Gratitude shines through one man’s darkest hour

Gratitude shines through one man’s darkest hour
Frances Smith

Frances Smith

When Francis Smith lost his wife several years ago, things began to unravel for him. Her untimely death triggered a downward spiral that ultimately left Smith homeless. But one thing that Smith never lost was his sense of gratitude.

“I’m homeless right now. I live out of a truck in a junkyard. It’s not bad, because I have a place to get a few hours of sleep each night and it keeps me dry,” he said.

“But I have to be out by 5 a.m. The only problem with that is that shaving in the dark isn’t too easy. I haven’t even looked in the mirror today. Does my hair look OK?” he said with a laugh.

Smith went on to explain that before he was referred to Catholic Charities, he had lost hope for his future.

“I’ve been treading water for a year and a half,” he said. “I’m 61 years old, and I felt washed up, and I just didn’t even know how to begin getting my life back together. I volunteer at the Cathedral Kitchen, so I’m able to get meals sometimes. But it also makes me feel productive, that’s just the greatest feeling in the world.”

After Smith came to Catholic Charities, staff members Michel Acevedo and Moustafa Aldouri jumped on the case, making phone calls to various employers and landlords.

Acevedo explained that after Aldouri spoke with management at Wal-Mart, they wanted to bring Smith in for an interview the following day at 8 a.m. But given that Francis was homeless, she explained that she had no way of contacting him.

“I was so thrilled that he had an interview. But I didn’t know how to reach him. I thought, ‘I can’t let him miss this opportunity,’” Acevedo said.

Kevin Hickey, executive director of Catholic Charities, “saw me and knew that something was wrong,” she continued. “I explained the situation and he said, ‘Let’s go, we’re going to find him.’”

And they did.

“I couldn’t stop crying when Mrs. Michel told me that I had an interview. I thought I was dreaming. Within three days, they were able to find someone who might offer me a job. Can you believe that?” Smith exclaimed.

“I didn’t have anything nice to wear, but someone at Catholic Charities even gave me a suit and really nice shoes to wear to my interview. And I guess the managers at Wal-Mart liked me, because they asked me to come to work the next day.”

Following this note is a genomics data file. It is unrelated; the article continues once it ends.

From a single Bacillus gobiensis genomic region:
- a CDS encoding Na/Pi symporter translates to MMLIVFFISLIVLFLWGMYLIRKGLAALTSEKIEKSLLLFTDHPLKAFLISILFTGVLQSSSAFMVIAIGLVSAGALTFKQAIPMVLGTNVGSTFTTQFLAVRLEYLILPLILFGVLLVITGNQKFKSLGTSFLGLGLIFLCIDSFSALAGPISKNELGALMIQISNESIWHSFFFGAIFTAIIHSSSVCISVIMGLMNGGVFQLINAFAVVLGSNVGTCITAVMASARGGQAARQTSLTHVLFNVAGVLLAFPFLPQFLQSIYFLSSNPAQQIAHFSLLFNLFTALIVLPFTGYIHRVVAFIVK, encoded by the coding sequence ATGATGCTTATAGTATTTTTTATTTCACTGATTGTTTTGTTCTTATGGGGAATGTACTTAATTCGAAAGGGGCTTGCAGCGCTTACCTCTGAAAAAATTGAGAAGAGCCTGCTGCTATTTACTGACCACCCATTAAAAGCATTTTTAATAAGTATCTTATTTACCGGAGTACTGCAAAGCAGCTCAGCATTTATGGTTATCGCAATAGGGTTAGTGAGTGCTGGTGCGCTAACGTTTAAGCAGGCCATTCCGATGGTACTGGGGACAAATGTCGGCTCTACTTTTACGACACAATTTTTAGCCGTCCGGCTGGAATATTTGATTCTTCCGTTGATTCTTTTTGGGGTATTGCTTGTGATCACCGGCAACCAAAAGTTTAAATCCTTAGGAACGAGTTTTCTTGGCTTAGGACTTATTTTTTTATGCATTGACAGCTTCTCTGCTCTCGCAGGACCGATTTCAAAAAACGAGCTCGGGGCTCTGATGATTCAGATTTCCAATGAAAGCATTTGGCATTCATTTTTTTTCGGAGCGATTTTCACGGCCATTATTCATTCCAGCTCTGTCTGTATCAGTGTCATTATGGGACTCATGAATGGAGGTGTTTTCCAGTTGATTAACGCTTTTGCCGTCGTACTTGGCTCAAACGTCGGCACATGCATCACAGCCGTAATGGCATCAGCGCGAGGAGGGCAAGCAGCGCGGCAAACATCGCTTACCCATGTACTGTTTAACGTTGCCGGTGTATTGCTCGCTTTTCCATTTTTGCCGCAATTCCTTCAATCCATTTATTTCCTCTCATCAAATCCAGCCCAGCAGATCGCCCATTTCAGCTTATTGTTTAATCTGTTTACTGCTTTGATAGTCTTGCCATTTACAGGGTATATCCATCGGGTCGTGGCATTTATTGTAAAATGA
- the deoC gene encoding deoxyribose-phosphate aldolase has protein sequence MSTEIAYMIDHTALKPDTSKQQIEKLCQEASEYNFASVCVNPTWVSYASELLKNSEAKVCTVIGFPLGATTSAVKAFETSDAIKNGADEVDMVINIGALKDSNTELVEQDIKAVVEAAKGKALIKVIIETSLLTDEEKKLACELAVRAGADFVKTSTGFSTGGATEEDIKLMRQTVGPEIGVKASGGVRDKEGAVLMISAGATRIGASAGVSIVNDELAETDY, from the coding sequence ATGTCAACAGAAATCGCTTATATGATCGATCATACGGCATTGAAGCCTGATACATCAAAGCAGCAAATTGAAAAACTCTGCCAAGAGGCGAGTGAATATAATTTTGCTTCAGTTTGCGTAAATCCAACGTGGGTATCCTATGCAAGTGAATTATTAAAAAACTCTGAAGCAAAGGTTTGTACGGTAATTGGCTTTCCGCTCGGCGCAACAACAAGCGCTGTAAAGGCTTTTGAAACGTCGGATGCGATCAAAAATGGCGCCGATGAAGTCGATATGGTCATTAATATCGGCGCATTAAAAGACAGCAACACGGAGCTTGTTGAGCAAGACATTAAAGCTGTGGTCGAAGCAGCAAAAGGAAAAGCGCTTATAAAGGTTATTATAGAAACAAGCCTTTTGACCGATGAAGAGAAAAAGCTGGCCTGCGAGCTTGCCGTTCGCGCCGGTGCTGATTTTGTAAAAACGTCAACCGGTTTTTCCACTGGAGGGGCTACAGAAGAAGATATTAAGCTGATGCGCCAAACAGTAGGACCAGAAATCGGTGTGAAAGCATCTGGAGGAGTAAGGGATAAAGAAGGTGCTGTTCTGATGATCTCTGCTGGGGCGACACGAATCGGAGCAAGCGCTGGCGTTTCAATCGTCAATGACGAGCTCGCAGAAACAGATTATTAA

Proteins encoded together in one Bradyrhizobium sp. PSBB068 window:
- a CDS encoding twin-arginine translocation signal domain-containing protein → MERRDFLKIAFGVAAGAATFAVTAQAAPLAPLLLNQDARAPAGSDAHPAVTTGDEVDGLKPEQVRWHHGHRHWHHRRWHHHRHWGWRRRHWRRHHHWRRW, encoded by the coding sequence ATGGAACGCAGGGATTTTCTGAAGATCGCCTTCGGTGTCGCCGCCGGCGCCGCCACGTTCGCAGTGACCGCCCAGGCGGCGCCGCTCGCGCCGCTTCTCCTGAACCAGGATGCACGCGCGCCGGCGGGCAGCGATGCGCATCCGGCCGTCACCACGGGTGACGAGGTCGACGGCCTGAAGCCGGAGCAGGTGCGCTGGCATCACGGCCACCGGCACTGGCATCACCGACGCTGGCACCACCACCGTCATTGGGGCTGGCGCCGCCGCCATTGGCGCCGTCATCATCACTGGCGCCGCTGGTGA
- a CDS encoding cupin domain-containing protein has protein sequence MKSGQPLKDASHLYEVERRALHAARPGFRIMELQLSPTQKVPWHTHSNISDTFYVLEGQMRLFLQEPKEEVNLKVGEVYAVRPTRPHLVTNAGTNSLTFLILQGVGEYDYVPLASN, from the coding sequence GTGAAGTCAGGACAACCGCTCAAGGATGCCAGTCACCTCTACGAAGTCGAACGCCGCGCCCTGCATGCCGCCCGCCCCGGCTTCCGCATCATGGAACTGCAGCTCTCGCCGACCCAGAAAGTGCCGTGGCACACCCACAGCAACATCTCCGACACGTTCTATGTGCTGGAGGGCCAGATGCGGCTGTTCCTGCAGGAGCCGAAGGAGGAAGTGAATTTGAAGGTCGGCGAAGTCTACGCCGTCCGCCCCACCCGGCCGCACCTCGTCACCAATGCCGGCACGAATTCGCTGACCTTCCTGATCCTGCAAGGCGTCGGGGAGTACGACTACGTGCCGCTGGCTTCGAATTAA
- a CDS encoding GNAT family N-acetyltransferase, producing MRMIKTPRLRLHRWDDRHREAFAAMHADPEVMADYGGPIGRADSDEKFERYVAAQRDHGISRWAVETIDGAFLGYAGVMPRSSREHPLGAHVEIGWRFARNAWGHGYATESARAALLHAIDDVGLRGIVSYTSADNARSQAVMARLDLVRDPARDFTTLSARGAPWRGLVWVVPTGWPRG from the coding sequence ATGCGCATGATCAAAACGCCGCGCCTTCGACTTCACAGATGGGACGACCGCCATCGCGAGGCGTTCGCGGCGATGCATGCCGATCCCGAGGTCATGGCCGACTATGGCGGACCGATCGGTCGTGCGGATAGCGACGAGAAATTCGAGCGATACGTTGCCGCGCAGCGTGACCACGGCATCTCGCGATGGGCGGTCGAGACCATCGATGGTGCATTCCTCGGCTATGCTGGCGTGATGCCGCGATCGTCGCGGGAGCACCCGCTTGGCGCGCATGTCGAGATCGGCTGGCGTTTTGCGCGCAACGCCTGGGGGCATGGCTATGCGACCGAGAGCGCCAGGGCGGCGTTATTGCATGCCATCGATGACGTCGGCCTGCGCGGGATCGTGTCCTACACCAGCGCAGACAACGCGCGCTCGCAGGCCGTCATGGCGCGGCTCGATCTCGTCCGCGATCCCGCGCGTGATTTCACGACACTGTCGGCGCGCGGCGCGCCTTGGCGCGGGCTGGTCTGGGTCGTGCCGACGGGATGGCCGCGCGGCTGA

But there were more obstacles to be overcome. Smith had no money for a uniform.

“We were able to give him $30 of agency money to buy one, even though he was so reluctant to take it,” Acevedo said. “The next day he brought me back $3.75 in change, and after his first paycheck, he wanted to pay back the rest of the money.”

Smith explained that he is thrilled to be working. “I make it a point to come in on my days off, and I always thank my managers before I leave.”

With a job secured, the next challenge for the Catholic Charities staff members to tackle was finding a place for Smith to live.

Acevedo explained, “We offered to give him a security deposit, but he respectfully refused, saying that after a few more paychecks, he’ll be able to afford it. He said, ‘Please give it to someone else who needs it more than I do.’”

She described how touched she was by Smith’s gratitude, cooperation and eagerness.

“I don’t think it’s a coincidence that we crossed paths,” she said. “He has humbled me so much. For someone with so little, he is always thinking of other people. And he is always so beyond grateful.”

Smith explained, “Today, Mrs. Michel told me that she found an apartment for me to live in. I couldn’t stop crying. The thought of having a place to call my own is unimaginable. They said that there was even a TV in there. I don’t even need a TV! I’m going to tell her to give it to someone else.

“I was worried that things would never fall back into place for me,” Smith said, “but I just needed hope. And I needed a push. And Catholic Charities gave me both of those things.”

Smith is just one of the 28,000 people in the six counties of the Camden Diocese assisted by Catholic Charities and given a fresh start. He is also a client of the Welfare to Work Program, designed to create a safety net for those families and individuals who exhausted their five-year time limit on welfare (Work First New Jersey [WFNJ]) and do not meet the criteria for an exemption to the time limit. To learn more about the program, visit: http://catholiccharitiescamden.org/welfare-to-work/saif/

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